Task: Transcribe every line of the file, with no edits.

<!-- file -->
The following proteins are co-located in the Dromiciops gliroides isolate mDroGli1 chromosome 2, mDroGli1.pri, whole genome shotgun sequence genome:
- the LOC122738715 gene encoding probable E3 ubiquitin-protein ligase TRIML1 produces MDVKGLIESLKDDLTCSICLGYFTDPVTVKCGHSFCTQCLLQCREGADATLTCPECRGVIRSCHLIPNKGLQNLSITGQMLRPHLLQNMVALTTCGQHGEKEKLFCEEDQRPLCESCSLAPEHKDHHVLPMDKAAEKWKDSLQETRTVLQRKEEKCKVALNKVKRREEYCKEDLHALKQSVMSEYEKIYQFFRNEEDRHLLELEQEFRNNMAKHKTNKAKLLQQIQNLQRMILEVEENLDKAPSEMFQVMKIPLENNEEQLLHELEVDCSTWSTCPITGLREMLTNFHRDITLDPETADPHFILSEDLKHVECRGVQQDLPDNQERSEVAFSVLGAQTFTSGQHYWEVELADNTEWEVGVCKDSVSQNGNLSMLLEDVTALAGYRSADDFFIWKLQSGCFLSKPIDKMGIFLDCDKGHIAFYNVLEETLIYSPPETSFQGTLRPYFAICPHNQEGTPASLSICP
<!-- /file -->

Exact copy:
The following proteins are co-located in the Dromiciops gliroides isolate mDroGli1 chromosome 2, mDroGli1.pri, whole genome shotgun sequence genome:
- the LOC122738715 gene encoding probable E3 ubiquitin-protein ligase TRIML1 produces MDVKGLIESLKDDLTCSICLGYFTDPVTVKCGHSFCTQCLLQCREGADATLTCPECRGVIRSCHLIPNKGLQNLSITGQMLRPHLLQNMVALTTCGQHGEKEKLFCEEDQRPLCESCSLAPEHKDHHVLPMDKAAEKWKDSLQETRTVLQRKEEKCKVALNKVKRREEYCKEDLHALKQSVMSEYEKIYQFFRNEEDRHLLELEQEFRNNMAKHKTNKAKLLQQIQNLQRMILEVEENLDKAPSEMFQVMKIPLENNEEQLLHELEVDCSTWSTCPITGLREMLTNFHRDITLDPETADPHFILSEDLKHVECRGVQQDLPDNQERSEVAFSVLGAQTFTSGQHYWEVELADNTEWEVGVCKDSVSQNGNLSMLLEDVTALAGYRSADDFFIWKLQSGCFLSKPIDKMGIFLDCDKGHIAFYNVLEETLIYSPPETSFQGTLRPYFAICPHNQEGTPASLSICP